CONTRIBUTORSElite AgentEPM: Best Practice & Legislation

Nick Brown: What are routine inspections really for?

A routine rental inspection is not just to assess how well a tenant is caring for a property, it's also an opportunity to update landlords on any maintenance required. As Nick Brown explains, part of being a good property manager is helping your investors secure the best possible rental return.

When we take on the management of a property, it’s a given that we take on a huge responsibility to look after it and keep the investor up-to-date with anything that happens at the home.

One of the best ways to have our finger on the pulse is the ability to inspect the property throughout a tenancy.

On these inspections, property managers are typically trained to look at how the tenant cares for the property.

This includes whether the tenant is keeping the gardens and lawns to a satisfactory standard and that there are no holes in walls, for example.

What may get overlooked is how the property is ageing, general wear and tear and deterioration.

Property owners want to get the best possible rent return in any market – that’s a given!

But are they aware there may be things preventing them from achieving this?

After all, most investors won’t have seen the property with their own eyes for some time. 

So, when you conduct routine property inspections, you should look at two primary things:

  1. Is the tenant caring for the property?
  2. Is there anything the owner needs to be aware of?

No rent roll is perfect, and no licensee can say they have 100 per cent, amazingly kept and updated the properties on their books.

I don’t have an issue with any of my properties being older or needing updating; provided the owners ensure they are safe, the inclusions are in working order, and the tenants are happy.

After all, if you have happy tenants, you have happy owners, and if you have happy owners, you have a happy business.

You don’t have to be an expert in all trades to keep an owner up-to-date with what needs improvement (whether throughout a tenancy or between tenancies).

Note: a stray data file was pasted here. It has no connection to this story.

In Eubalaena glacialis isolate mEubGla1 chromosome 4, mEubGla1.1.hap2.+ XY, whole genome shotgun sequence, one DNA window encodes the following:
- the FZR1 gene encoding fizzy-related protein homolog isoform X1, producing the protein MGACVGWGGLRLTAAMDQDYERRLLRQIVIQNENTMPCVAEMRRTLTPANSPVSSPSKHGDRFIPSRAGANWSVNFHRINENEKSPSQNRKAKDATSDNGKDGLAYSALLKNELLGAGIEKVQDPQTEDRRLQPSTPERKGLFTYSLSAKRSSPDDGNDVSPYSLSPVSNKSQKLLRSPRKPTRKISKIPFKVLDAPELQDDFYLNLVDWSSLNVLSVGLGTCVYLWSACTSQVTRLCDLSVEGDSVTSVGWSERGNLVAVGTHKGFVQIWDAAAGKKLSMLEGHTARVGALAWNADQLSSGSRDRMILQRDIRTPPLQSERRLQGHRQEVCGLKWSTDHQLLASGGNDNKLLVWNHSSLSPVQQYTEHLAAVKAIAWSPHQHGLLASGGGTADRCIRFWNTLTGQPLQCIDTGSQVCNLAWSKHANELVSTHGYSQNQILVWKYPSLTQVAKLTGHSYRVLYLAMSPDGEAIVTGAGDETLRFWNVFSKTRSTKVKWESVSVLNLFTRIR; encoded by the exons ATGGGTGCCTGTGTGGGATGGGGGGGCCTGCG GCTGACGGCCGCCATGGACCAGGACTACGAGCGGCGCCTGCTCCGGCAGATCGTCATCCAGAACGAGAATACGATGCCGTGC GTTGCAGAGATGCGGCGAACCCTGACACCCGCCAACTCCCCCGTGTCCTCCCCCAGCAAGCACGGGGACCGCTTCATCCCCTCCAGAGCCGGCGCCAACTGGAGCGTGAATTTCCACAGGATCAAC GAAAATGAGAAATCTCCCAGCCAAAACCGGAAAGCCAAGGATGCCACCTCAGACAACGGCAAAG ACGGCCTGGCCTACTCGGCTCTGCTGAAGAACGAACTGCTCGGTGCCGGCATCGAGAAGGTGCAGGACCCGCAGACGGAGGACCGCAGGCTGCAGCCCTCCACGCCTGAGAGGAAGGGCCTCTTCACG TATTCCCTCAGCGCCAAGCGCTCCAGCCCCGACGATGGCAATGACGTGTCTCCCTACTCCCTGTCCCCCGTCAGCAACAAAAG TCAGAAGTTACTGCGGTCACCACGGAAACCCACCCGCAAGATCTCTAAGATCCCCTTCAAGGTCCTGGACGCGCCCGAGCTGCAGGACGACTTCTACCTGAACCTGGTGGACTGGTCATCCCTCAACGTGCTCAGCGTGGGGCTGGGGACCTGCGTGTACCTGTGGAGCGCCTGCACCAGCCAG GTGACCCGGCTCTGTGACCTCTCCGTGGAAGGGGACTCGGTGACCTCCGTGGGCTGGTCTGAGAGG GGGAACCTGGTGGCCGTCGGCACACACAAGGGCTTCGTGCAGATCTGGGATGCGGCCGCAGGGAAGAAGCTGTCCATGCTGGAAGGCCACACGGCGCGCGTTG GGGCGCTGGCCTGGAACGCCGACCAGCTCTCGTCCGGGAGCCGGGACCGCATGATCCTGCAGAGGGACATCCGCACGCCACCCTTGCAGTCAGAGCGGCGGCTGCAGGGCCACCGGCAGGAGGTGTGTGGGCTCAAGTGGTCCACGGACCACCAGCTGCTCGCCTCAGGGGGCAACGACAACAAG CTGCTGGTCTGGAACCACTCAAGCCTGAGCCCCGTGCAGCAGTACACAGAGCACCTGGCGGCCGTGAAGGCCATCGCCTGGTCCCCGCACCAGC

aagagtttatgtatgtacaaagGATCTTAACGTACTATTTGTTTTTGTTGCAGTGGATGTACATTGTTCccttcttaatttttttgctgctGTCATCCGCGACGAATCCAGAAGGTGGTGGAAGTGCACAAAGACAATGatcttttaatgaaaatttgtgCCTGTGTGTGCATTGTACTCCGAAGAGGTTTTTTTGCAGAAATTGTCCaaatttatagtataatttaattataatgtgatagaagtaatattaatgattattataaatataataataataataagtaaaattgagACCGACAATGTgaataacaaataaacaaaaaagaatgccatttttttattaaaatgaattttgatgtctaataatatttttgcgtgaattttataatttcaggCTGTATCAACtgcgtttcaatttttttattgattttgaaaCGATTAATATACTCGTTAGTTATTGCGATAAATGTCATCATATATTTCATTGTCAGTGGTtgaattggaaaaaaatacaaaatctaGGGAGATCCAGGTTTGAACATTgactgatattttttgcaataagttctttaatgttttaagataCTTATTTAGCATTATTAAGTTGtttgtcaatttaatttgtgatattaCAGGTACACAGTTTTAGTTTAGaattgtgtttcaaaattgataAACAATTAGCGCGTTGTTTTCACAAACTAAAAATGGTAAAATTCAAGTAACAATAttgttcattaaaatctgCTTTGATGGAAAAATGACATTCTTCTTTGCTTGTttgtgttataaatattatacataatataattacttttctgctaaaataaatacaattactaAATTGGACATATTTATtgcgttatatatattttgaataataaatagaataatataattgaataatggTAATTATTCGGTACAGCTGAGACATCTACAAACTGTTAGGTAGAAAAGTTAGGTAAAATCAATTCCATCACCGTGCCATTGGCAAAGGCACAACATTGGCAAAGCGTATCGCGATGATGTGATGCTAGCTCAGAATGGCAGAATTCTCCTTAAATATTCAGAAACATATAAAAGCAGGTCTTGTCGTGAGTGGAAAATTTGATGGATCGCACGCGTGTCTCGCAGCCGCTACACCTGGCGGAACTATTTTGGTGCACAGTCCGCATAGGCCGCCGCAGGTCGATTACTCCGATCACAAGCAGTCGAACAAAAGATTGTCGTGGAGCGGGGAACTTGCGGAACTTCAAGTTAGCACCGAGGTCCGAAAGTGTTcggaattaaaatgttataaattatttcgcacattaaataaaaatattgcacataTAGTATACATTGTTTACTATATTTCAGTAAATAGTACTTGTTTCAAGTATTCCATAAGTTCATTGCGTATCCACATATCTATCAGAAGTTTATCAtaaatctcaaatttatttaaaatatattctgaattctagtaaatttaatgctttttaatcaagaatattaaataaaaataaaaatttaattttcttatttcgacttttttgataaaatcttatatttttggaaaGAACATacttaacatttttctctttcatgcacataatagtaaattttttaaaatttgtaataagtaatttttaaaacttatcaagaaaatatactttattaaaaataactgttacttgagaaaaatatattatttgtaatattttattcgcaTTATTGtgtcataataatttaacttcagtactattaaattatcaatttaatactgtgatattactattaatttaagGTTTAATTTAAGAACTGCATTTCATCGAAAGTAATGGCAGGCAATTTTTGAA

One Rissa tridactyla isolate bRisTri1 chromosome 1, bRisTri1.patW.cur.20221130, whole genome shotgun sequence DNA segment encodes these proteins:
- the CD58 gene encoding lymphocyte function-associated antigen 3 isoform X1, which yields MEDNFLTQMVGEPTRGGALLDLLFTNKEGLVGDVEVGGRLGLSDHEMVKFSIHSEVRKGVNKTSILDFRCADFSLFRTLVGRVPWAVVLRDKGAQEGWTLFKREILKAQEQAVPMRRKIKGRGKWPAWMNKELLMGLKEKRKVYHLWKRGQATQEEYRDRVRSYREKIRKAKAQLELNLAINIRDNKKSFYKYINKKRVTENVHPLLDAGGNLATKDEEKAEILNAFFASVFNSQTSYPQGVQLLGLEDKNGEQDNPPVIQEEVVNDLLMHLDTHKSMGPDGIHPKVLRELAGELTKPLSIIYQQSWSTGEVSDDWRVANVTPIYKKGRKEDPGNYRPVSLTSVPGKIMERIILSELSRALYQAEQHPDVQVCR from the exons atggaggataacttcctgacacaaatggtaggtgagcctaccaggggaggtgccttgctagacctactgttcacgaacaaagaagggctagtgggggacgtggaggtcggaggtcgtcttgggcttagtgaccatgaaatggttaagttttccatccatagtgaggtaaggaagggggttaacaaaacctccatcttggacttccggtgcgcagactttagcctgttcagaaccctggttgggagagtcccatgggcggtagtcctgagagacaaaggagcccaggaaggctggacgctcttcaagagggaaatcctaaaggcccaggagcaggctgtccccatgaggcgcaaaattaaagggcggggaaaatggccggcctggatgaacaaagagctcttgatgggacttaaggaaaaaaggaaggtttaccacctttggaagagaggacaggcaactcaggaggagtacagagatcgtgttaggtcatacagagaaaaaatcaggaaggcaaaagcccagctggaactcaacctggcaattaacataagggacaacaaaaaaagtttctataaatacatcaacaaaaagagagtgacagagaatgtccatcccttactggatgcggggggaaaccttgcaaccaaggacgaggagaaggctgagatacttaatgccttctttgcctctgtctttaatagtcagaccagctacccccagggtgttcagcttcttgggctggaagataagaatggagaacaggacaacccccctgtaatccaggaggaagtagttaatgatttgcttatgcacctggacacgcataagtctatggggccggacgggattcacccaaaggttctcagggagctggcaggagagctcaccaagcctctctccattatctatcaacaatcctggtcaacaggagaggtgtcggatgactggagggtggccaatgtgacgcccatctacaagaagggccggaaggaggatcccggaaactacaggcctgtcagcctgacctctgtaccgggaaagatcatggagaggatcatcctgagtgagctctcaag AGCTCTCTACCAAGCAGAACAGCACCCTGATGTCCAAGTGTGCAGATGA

But it is important to keep them updated on what could improve the property, what could keep the property looking its best and ultimately, what would give the owner the best chance of a great rent return when the property next becomes vacant.

This doesn’t mean they have to spend a lot of money – but a property will need money spent on it from time to time to ensure it’s up to scratch and comparable in the marketplace.

When our agency conducts inspections, we look at the following things:

  • Do the gardens need a mulch top up or larger trees trimmed?
  • Could the property do with a repaint, new carpets and/or window furnishings?
  • Are all appliances in working order?
  • How does the cabinetry look throughout the home?
  • Does the driveway and pathways/stairs need a high-pressure clean?
  • Do all boundary fences look stable and intact?
  • Are there any rust marks or deterioration in the guttering and downpipes?
  • How do the grout and silicon look in wet areas (especially shower bases)?
  • When was the last time the air-conditioning and garage door motors were serviced?

Nothing in the above list requires more than your real estate qualification and a trained set of eyes to identify.

But they are items that will help the owner achieve the best rental return and make the property more attractive to prospective tenants.

A property that is more attractive to potential tenants also attracts a better quality of tenant and a better chance of a long-term tenant.

Take the time to look at the property and not just the tenancy when doing routine inspections.

Doing so is a win-win for all involved.

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Nick Brown

With over 20 years’ wide-ranging experience in real estate, Nick Brown is the founder of Edge Property and runs his own Training and Advisory Service to educate agencies and their teams.